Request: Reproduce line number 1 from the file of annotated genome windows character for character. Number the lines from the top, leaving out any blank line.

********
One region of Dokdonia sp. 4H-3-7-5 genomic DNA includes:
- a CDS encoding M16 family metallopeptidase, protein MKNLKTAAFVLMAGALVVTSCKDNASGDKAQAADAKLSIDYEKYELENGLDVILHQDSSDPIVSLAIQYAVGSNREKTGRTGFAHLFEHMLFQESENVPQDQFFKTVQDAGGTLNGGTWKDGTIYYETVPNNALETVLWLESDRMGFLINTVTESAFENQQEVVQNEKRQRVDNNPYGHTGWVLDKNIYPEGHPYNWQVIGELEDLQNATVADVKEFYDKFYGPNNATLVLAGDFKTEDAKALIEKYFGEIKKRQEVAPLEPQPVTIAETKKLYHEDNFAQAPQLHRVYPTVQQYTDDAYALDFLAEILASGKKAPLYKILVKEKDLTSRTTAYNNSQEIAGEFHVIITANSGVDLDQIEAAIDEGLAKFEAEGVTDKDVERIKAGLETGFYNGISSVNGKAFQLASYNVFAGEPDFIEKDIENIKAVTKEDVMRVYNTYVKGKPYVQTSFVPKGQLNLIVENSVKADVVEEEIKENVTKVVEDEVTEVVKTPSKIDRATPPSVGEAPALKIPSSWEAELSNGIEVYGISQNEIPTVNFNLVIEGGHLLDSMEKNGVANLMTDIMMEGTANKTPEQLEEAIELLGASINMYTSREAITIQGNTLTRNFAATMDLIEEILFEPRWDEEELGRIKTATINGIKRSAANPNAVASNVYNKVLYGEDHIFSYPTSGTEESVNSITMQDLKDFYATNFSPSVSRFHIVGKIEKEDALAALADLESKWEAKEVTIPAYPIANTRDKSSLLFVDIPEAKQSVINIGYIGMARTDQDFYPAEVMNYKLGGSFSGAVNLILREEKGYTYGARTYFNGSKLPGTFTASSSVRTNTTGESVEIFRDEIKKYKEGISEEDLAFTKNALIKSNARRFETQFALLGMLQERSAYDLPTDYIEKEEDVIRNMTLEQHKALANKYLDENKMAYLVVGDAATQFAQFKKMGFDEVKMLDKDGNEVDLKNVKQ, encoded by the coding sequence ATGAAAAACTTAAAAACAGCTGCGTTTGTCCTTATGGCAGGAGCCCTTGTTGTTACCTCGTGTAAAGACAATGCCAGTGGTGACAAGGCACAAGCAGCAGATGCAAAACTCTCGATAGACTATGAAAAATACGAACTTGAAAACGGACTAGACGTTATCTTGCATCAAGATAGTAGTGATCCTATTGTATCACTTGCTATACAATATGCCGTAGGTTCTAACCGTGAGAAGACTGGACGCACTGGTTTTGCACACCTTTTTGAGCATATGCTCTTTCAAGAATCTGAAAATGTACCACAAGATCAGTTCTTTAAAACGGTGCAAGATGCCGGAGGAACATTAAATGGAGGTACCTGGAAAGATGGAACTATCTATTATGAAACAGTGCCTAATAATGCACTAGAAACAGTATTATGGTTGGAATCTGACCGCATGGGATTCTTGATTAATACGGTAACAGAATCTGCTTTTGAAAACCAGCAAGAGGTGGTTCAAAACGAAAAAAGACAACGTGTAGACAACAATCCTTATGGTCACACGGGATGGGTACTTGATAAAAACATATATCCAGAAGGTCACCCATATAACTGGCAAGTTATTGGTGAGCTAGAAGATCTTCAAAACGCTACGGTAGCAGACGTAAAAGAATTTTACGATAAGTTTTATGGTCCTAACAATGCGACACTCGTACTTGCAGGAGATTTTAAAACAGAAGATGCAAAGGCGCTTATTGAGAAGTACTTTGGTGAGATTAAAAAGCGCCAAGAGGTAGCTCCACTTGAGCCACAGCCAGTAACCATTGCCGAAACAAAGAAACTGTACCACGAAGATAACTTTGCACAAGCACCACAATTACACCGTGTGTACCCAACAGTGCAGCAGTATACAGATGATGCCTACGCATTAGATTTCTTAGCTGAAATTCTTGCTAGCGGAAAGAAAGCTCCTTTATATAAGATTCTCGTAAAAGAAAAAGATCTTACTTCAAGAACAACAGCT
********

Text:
One region of Dokdonia sp. 4H-3-7-5 genomic DNA includes: